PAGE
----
Sato’s triumph capped a somewhat strange Indy 500 that may well end up being remembered as a classic. It featured a big crash (pole-winner Scott Dixon walked away from a nasty airborne incident after being collected by backmarker Jay Howard), intrigue about whether engine reliability would prove to be Honda’s Achilles’ heel, and ultimately, a fierce and clean 11-lap shootout for the win between Castroneves and a bunch of unlikely characters.
Castroneves’ Team Penske entry was the only Chevrolet capable of racing with the Hondas, but the Hondas started expiring with alarming regularity in the final 50 laps, eliminating Hunter-Reay (28 laps led), Charlie Kimball and Alonso.
The double F1 World Champion lived up to the hype he generated with a quality drive that saw him lead 27 laps and mix it up with IndyCar’s best until being let down by his engine.
“I was taking care a bit of the front tyres in the first couple laps of that stint because I knew the race would be decided in the last six or seven laps,” Alonso said.
“I think I had a little bit in the pocket before the engine blew up.”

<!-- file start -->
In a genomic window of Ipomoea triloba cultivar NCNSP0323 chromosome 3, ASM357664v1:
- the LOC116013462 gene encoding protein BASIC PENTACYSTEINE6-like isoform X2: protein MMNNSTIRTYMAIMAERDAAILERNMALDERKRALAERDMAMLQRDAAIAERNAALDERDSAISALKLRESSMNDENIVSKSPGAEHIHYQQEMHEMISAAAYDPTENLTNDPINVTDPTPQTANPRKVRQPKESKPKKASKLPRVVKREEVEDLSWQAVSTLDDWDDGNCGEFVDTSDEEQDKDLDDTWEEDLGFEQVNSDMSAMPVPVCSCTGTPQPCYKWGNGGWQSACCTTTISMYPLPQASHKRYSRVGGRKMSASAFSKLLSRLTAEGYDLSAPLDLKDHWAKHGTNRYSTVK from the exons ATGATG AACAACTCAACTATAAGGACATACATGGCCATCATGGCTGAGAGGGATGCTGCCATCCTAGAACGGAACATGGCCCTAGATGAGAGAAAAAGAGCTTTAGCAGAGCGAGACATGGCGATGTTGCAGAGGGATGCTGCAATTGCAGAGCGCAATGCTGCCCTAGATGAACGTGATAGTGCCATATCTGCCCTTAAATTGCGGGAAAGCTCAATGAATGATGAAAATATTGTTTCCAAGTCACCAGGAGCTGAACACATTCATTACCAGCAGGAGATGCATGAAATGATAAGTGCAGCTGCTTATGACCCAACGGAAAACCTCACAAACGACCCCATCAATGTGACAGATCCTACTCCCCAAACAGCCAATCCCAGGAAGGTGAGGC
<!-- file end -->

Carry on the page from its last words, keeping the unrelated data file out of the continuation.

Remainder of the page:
The 250,000-strong crowd gave Alonso a standing ovation and he vowed to return to the Indy 500 some day.
“Let's see what happen in the following years,” he said. “I need to keep pursuing this challenge because winning the Indy 500 is not completed.”
You could argue that a journeyman ex-F1 driver like Sato winning the Indianapolis 500 backs up Lewis Hamilton’s widely scorned recent comments in L’Equipe in which he denigrated the quality of the IndyCar field if a total outsider like Alonso could qualify fifth.
Oval racing is a specialized skill and competing at the Indianapolis Motor Speedway adds another whole element. It’s an ultra-high-speed four-cornered road course that requires extreme bravery and commitment – something Sato has always been known for.
If not for what happened at the end of the 2012 race, Sato would have been an anonymous Japanese driver who scored a historic first Indianapolis victory for his country.
But hardcore Indy fans already viewed him as a hero with significant history in their beloved race. That’s why a cheer went up when Sato took the lead over Castroneves and held off the wily Brazilian’s final charge.
With Hunter-Reay and Alonso knocked out by mechanical problems and other notables including Dixon and Will Power eliminated in wrecks, the Indy box score didn’t follow the 2017 form guide. Rookie Ed Jones demonstrated the speed of Dale Coyne Racing’s Hondas by finishing a deserved third, followed by Chilton and IndyCar veterans Tony Kanaan and Juan Pablo Montoya.
It was an unusual Indianapolis 500, but a memorable one, with one of the nicest guys in the sport taking the laurels.
“It’s such a privilege to win here,” Sato commented. “Whether it was the first attempt or eighth attempt or you had a drama in the past, it doesn’t really matter. You are winning today.
“It’s just superb.”